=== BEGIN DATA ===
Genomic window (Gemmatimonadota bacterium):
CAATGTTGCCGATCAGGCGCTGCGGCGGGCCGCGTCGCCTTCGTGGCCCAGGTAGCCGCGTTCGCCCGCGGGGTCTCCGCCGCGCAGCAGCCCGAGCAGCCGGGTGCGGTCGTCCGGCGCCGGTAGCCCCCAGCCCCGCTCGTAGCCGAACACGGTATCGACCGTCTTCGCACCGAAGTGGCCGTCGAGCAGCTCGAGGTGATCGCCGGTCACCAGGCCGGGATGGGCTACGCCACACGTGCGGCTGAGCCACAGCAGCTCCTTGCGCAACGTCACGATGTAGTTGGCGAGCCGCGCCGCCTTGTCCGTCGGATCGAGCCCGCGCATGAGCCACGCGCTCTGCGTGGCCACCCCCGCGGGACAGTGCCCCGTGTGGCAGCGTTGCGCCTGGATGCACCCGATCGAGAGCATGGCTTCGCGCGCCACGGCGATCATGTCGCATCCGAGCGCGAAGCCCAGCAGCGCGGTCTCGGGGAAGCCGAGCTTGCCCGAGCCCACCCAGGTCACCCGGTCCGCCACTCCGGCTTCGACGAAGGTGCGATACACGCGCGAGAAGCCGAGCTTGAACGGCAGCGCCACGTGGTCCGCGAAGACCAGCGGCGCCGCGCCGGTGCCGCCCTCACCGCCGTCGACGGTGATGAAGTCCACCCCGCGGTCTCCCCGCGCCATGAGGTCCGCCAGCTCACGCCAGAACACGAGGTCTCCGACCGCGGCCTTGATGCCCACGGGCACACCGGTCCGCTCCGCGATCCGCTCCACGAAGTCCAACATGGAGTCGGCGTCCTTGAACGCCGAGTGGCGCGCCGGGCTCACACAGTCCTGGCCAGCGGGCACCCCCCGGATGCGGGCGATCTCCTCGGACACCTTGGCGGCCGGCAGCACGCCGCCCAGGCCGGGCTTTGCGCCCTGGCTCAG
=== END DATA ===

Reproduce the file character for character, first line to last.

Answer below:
Genomic window (Gemmatimonadota bacterium):
CAATGTTGCCGATCAGGCGCTGCGGCGGGCCGCGTCGCCTTCGTGGCCCAGGTAGCCGCGTTCGCCCGCGGGGTCTCCGCCGCGCAGCAGCCCGAGCAGCCGGGTGCGGTCGTCCGGCGCCGGTAGCCCCCAGCCCCGCTCGTAGCCGAACACGGTATCGACCGTCTTCGCACCGAAGTGGCCGTCGAGCAGCTCGAGGTGATCGCCGGTCACCAGGCCGGGATGGGCTACGCCACACGTGCGGCTGAGCCACAGCAGCTCCTTGCGCAACGTCACGATGTAGTTGGCGAGCCGCGCCGCCTTGTCCGTCGGATCGAGCCCGCGCATGAGCCACGCGCTCTGCGTGGCCACCCCCGCGGGACAGTGCCCCGTGTGGCAGCGTTGCGCCTGGATGCACCCGATCGAGAGCATGGCTTCGCGCGCCACGGCGATCATGTCGCATCCGAGCGCGAAGCCCAGCAGCGCGGTCTCGGGGAAGCCGAGCTTGCCCGAGCCCACCCAGGTCACCCGGTCCGCCACTCCGGCTTCGACGAAGGTGCGATACACGCGCGAGAAGCCGAGCTTGAACGGCAGCGCCACGTGGTCCGCGAAGACCAGCGGCGCCGCGCCGGTGCCGCCCTCACCGCCGTCGACGGTGATGAAGTCCACCCCGCGGTCTCCCCGCGCCATGAGGTCCGCCAGCTCACGCCAGAACACGAGGTCTCCGACCGCGGCCTTGATGCCCACGGGCACACCGGTCCGCTCCGCGATCCGCTCCACGAAGTCCAACATGGAGTCGGCGTCCTTGAACGCCGAGTGGCGCGCCGGGCTCACACAGTCCTGGCCAGCGGGCACCCCCCGGATGCGGGCGATCTCCTCGGACACCTTGGCGGCCGGCAGCACGCCGCCCAGGCCGGGCTTTGCGCCCTGGCTCAG